ARP Cache Poisoning and ARP Spoofing
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ARP Cache Poisoning and ARP Spoofing


Article ID: 177762


Updated On:


Endpoint Protection


Does Symantec Endpoint Protection prevent ARP Cache Poisoning and ARP Spoofing?

Traffic and Stealth Settings are not enabled by default. You can enable the traffic settings on the client to detect and block the traffic that communicates through drivers, NetBIOS, and token rings. You can also configure settings to detect the traffic that uses more invisible attack methods, like ARP Cache Poisoning or MAC Spoofing.


ARP (Address Resolution Protocol) Spoofing and ARP Cache Poisoning is a way of attacking a computer. This can allow the attacker to sniff specific data from the attacked computer; for example: passwords, account numbers, etc. The attacker can stop traffic, change traffic or modify anything that can be used on the network that makes use of ARP.


Information about the option "Enable anti-MAC spoofing":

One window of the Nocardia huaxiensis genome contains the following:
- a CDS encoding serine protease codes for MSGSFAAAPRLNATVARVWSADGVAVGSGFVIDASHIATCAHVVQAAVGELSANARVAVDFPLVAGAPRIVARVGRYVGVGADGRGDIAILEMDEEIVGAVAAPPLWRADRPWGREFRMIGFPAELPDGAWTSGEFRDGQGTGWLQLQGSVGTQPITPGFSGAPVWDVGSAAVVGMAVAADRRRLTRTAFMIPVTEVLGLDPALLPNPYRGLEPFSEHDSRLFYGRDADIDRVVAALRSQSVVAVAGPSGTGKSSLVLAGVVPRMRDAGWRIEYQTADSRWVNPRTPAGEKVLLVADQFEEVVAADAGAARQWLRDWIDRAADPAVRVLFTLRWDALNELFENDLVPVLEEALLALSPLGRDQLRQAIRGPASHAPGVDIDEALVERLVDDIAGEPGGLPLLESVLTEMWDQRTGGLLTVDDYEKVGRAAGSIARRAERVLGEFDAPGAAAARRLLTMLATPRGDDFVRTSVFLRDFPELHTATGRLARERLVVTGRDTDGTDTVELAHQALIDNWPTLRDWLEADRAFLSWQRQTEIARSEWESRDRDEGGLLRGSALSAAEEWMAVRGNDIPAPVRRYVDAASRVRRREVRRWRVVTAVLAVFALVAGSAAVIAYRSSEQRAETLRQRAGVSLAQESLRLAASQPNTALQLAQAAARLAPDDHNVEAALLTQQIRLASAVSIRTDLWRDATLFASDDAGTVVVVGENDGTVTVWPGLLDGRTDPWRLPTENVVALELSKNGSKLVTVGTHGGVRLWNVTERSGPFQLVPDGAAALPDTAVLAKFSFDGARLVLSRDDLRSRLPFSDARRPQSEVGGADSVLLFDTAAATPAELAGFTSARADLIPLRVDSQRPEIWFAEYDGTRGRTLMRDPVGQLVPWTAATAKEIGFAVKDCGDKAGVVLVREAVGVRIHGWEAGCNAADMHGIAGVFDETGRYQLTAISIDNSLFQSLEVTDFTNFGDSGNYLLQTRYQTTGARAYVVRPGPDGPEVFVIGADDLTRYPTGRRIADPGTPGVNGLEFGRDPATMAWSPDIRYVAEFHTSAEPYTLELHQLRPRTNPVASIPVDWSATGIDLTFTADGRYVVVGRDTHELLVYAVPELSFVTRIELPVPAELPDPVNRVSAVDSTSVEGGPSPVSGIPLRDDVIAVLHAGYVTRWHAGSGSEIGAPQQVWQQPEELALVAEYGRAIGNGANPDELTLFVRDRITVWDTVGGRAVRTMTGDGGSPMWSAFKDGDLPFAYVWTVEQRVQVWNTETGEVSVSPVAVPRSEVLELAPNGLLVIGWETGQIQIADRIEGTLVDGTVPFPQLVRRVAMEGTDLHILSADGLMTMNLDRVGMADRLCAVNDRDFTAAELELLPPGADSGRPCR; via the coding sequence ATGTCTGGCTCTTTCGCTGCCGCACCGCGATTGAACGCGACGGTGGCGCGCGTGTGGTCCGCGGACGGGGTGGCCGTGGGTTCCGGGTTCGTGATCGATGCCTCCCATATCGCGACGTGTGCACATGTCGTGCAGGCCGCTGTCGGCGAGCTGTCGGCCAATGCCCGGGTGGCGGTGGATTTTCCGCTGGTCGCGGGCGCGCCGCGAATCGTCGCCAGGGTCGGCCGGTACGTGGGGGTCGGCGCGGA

This allows the inbound and outbound ARP (Address Resolution Protocol) traffic only if an ARP request was made to that specific host. It blocks all other unexpected ARP traffic and logs it in the Security Log. Media access control (MAC) addresses are the hardware addresses that identify the computers, the servers, and the routers. Some hackers use MAC spoofing to try to hijack a communication session between two computers. When computer A wants to communicate with computer B, computer A may send an ARP packet to computer B. Anti-MAC spoofing protects a computer from letting another computer reset a MAC address table. If a computer sends an ARP REQUEST message, the client allows the corresponding ARP RESPOND message within a period of 10 seconds. All clients reject all unsolicited ARP RESPOND messages.

Note: This option is disabled by default.  To enable anti-MAC spoofing, edit your firewall policy and modify your traffic and stealth web browsing and check Enable anti-MAC spoofing